A look at libraries

Jeanette Stapley (far left) at a NYSUT Small and Rural Locals Advisory Council meeting.

The school library is sort of a “command central” for learning. It’s where librarians recommend books for reluctant readers, and stack the arms of zealous readers with good titles. It’s where students are taught how to do research, how to navigate the web and how to use technology. It’s where teachers and librarians connect, pooling their resources to bring the best possible research experience to students. It’s also where librarians school teachers in the latest technology.

The library is a place of exploration. It’s where words hang out. It’s where students are supposed to be spending more time under new Common Core requirements. Yes, there is a lot happening in school libraries.

Except for the ones that aren’t open most of the time. Or not at all.

At a meeting of NYSUT’s Small and Rural Locals Advisory Council held this week, several union leaders shared how, due to budget cuts that have been starving schools more and more each year, library services have been alarmingly thinned.

“We’re at a bare minimum,” said Jeanette Stapley , a retired teacher from the Schroon Lake Teachers Association and a member of NYSUT’s Board of Directors. She noted that the district’s single K-12 school’s librarian is a .2 position. “We have a librarian one day a week.”

Stapley said research is an intimate process involving a lot of individual attention for students. “I need a librarian. I rely on her a lot,” she said.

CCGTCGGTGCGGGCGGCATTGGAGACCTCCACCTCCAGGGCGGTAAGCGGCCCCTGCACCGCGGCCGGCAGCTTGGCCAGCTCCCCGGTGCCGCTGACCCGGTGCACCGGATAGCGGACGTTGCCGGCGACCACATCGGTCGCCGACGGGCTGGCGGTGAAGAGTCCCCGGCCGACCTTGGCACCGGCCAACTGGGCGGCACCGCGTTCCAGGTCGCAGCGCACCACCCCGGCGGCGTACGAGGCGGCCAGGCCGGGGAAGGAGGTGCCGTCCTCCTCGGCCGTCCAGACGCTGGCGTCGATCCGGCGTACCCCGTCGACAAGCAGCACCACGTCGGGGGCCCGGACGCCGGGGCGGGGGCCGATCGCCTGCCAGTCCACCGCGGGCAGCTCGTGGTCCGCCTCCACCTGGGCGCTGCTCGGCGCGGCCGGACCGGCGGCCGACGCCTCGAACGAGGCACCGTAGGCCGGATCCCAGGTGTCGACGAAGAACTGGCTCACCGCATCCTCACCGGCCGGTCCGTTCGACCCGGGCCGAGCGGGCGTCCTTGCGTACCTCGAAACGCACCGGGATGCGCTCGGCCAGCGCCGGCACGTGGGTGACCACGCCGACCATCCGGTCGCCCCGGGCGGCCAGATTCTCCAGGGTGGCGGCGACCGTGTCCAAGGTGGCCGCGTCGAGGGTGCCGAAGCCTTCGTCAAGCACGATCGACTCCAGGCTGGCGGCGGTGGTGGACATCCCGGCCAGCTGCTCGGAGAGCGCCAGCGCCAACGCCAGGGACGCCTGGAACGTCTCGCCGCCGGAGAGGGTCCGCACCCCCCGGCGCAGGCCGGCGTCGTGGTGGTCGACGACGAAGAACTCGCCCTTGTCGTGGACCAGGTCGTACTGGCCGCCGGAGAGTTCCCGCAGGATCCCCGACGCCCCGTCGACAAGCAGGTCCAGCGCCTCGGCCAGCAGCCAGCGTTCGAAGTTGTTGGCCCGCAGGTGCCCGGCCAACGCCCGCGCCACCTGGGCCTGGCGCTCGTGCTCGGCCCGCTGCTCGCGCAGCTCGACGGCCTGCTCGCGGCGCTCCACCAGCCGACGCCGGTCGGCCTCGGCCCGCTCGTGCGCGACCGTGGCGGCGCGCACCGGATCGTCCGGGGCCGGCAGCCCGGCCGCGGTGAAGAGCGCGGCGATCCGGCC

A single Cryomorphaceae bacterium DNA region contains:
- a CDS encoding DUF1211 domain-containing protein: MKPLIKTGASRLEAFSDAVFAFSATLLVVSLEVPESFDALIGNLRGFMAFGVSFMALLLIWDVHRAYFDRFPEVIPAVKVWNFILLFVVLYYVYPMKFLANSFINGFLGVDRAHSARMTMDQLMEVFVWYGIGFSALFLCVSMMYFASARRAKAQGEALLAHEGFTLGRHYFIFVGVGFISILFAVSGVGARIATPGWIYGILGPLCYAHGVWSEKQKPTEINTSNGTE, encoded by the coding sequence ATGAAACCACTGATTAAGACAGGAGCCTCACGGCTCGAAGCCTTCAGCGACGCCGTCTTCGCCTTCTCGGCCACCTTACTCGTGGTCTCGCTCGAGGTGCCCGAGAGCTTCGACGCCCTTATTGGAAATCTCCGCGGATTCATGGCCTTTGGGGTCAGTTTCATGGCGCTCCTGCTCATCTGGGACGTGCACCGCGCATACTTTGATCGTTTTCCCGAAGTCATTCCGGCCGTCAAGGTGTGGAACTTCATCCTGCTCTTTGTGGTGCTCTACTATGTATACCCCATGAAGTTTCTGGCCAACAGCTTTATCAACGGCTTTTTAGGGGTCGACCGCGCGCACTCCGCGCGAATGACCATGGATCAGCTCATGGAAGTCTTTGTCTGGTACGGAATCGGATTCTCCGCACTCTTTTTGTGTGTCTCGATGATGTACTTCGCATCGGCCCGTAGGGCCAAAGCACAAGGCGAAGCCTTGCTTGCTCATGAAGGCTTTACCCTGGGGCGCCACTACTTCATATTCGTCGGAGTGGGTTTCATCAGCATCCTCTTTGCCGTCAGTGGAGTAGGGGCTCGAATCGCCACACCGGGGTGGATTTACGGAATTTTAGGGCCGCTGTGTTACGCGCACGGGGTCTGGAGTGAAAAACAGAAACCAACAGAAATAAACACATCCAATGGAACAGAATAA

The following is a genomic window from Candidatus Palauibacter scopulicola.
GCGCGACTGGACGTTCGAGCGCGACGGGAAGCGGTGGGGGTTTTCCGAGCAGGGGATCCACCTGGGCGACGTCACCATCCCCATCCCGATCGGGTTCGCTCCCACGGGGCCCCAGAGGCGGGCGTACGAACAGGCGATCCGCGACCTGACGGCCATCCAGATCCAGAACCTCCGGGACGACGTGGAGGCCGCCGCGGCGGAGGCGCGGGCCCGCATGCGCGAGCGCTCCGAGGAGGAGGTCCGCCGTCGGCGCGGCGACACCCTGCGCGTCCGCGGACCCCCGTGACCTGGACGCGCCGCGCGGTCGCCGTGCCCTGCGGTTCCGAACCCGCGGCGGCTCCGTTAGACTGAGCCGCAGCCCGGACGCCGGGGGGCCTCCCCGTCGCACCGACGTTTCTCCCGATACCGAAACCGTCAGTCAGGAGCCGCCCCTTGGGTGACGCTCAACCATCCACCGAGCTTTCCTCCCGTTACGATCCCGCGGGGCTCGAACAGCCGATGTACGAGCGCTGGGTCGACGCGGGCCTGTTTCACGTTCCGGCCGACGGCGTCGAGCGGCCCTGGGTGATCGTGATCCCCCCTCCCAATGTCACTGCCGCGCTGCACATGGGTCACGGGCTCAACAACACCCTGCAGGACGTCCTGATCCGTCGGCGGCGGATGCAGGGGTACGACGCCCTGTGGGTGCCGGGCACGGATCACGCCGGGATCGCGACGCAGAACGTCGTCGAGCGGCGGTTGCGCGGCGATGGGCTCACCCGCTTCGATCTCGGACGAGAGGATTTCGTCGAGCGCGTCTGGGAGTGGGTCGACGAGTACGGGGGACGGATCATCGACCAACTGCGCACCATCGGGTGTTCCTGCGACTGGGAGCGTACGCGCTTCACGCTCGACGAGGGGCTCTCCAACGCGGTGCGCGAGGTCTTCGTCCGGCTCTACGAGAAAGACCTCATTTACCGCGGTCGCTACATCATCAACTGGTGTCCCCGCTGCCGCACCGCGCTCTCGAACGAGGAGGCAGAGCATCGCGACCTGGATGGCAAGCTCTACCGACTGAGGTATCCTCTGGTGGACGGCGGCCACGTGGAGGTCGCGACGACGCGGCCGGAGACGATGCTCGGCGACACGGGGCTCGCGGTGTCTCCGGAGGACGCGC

“We cover our library 50 percent,” said Mary Kruchinski of the Washington Academy Teachers Association for the Salem Central School District. A librarian works one day for the high school students and the next day for the elementary school students. “We have to do research papers in third grade for Common Core, and then it’s ‘Oops, the library is closed.'”

Jim Baldwin, local president of the 190-member Homer Teachers Association, said his district used to have five full-time librarians at five schools but now there are four, and one of them alternates time between two schools.

“A lot of the Common Core requirements are library based,” said Baldwin. “Those skills are what they want as part of Common Core.”

He said ninth-grade English teachers in his school are frustrated about the loss of literature in the Common Core lessons; instead of books, students read a lot of novel excerpts, or texts from across the curriculum.

Frank Emmett, a Shelter Island teacher, said the school reduced its librarian position but then was able to reinstate it gradually to full-time again.

“It was realized just how important the librarian is,” he said.

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